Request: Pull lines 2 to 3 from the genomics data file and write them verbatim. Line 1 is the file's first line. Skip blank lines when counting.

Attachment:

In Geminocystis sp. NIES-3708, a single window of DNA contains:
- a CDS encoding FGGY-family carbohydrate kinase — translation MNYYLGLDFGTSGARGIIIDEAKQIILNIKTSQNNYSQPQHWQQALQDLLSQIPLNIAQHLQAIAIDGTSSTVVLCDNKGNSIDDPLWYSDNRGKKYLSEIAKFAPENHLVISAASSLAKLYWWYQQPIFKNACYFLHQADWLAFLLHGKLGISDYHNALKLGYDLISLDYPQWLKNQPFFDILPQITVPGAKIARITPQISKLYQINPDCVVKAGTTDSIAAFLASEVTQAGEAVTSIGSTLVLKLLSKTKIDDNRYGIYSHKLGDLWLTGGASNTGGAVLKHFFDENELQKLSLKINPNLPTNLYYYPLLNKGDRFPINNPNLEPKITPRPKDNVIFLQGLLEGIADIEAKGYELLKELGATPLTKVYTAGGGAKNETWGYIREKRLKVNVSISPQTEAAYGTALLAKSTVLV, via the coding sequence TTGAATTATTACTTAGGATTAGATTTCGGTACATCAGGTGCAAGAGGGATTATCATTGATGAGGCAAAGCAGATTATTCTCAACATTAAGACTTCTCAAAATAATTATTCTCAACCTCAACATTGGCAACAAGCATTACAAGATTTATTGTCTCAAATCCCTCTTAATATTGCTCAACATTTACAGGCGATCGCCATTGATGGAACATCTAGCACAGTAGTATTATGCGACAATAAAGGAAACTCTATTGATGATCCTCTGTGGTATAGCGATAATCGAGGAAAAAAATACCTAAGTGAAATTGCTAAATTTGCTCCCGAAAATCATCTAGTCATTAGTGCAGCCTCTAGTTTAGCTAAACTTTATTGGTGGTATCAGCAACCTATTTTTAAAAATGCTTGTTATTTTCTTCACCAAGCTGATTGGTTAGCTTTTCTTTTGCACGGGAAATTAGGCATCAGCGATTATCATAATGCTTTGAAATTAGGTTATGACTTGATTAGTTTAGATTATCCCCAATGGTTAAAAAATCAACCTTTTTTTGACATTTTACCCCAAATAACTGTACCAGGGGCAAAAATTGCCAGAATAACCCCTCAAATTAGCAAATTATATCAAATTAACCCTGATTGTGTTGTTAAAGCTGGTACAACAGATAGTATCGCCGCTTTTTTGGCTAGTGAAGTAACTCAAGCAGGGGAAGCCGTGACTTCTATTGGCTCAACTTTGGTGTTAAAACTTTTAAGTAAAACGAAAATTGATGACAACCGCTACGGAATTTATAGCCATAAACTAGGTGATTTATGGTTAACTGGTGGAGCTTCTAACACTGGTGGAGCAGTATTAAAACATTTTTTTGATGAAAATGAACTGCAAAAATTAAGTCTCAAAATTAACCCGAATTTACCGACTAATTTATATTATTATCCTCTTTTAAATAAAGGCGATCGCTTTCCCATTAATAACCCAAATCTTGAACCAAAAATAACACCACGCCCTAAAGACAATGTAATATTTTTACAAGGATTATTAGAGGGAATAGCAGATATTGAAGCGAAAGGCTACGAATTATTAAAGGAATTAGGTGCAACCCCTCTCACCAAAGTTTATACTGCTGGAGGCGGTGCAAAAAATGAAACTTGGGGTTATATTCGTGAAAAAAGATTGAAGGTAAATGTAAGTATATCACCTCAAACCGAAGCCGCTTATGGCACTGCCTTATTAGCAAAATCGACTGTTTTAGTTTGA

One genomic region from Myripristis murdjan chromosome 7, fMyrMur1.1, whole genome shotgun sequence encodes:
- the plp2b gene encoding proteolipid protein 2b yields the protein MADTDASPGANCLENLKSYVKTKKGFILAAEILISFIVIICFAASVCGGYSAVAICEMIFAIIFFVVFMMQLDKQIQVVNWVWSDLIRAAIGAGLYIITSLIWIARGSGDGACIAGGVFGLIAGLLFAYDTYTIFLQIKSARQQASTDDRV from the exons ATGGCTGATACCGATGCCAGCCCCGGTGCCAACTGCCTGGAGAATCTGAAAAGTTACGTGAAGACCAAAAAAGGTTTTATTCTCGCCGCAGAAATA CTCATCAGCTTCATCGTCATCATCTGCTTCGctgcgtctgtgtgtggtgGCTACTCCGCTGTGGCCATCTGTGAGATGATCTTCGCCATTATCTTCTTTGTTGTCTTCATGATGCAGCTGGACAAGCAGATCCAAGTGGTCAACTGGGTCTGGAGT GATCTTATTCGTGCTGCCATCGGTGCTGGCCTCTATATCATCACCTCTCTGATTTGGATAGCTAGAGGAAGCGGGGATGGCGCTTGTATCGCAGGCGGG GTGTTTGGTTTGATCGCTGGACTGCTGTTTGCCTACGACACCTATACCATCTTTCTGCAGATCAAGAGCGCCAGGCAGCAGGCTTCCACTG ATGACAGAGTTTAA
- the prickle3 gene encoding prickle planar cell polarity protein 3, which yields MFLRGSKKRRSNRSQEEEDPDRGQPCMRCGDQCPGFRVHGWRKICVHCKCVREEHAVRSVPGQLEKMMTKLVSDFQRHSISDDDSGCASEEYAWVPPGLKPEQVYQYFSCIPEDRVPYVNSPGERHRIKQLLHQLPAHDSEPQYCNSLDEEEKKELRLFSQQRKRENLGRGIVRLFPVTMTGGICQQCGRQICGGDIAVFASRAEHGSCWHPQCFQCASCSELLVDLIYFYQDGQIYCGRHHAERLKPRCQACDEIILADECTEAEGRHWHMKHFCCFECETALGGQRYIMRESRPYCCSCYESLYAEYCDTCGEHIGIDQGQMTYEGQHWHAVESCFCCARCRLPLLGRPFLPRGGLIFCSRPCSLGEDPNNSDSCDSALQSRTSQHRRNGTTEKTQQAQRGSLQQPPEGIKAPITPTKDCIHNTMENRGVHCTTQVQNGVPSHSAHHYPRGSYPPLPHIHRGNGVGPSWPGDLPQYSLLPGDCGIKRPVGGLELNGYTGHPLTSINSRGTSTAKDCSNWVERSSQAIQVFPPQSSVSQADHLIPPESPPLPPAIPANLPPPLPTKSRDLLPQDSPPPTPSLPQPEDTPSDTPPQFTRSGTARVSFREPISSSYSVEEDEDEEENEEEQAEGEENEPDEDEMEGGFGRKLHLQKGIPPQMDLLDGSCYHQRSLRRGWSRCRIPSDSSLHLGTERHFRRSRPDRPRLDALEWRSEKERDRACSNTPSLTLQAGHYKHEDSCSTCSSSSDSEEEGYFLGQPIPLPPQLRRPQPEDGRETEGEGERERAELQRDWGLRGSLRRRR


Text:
- a CDS encoding FGGY-family carbohydrate kinase — translation MNYYLGLDFGTSGARGIIIDEAKQIILNIKTSQNNYSQPQHWQQALQDLLSQIPLNIAQHLQAIAIDGTSSTVVLCDNKGNSIDDPLWYSDNRGKKYLSEIAKFAPENHLVISAASSLAKLYWWYQQPIFKNACYFLHQADWLAFLLHGKLGISDYHNALKLGYDLISLDYPQWLKNQPFFDILPQITVPGAKIARITPQISKLYQINPDCVVKAGTTDSIAAFLASEVTQAGEAVTSIGSTLVLKLLSKTKIDDNRYGIYSHKLGDLWLTGGASNTGGAVLKHFFDENELQKLSLKINPNLPTNLYYYPLLNKGDRFPINNPNLEPKITPRPKDNVIFLQGLLEGIADIEAKGYELLKELGATPLTKVYTAGGGAKNETWGYIREKRLKVNVSISPQTEAAYGTALLAKSTVLV, via the coding sequence TTGAATTATTACTTAGGATTAGATTTCGGTACATCAGGTGCAAGAGGGATTATCATTGATGAGGCAAAGCAGATTATTCTCAACATTAAGACTTCTCAAAATAATTATTCTCAACCTCAACATTGGCAACAAGCATTACAAGATTTATTGTCTCAAATCCCTCTTAATATTGCTCAACATTTACAGGCGATCGCCATTGATGGAACATCTAGCACAGTAGTATTATGCGACAATAAAGGAAACTCTATTGATGATCCTCTGTGGTATAGCGATAATCGAGGAAAAAAATACCTAAGTGAAATTGCTAAATTTGCTCCCGAAAATCATCTAGTCATTAGTGCAGCCTCTAGTTTAGCTAAACTTTATTGGTGGTATCAGCAACCTATTTTTAAAAATGCTTGTTATTTTCTTCACCAAGCTGATTGGTTAGCTTTTCTTTTGCACGGGAAATTAGGCATCAGCGATTATCATAATGCTTTGAAATTAGGTTATGACTTGATTAGTTTAGATTATCCCCAATGGTTAAAAAATCAACCTTTTTTTGACATTTTACCCCAAATAACTGTACCAGGGGCAAAAATTGCCAGAATAACCCCTCAAATTAGCAAATTATATCAAATTAACCCTGATTGTGTTGTTAAAGCTGGTACAACAGATAGTATCGCCGCTTTTTTGGCTAGTGAAGTAACTCAAGCAGGGGAAGCCGTGACTTCTATTGGCTCAACTTTGGTGTTAAAACTTTTAAGTAAAACGAAAATTGATGACAACCGCTACGGAATTTATAGCCATAAACTAGGTGATTTATGGTTAACTGGTGGAGCTTCTAACACTGGTGGAGCAGTATTAAAACATTTTTTTGATGAAAATGAACTGCAAAAATTAAGTCTCAAAATTAACCCGAATTTACCGACTAATTTATATTATTATCCTCTTTTAAATAAAGGCGATCGCTTTCCCATTAATAACCCAAATCTTGAACCAAAAATAACACCACGCCCTAAAGACAATGTAATATTTTTACAAGGATTATTAGAGGGAATAGCAGATATTGAAGCGAAAGGCTACGAATTATTAAAGGAATTAGGTGCAACCCCTCTCACCAAAGTTTATACTGCTGGAGGCGGTGCAAAAAATGAAACTTGGGGTTATATTCGTGAAAAAAGATTGAAGGTAAATGTAAGTATATCACCTCAAACCGAAGCCGCTTATGGCACTGCCTTATTAGCAAAATCGACTGTTTTAGTTTGA

One genomic region from Myripristis murdjan chromosome 7, fMyrMur1.1, whole genome shotgun sequence encodes: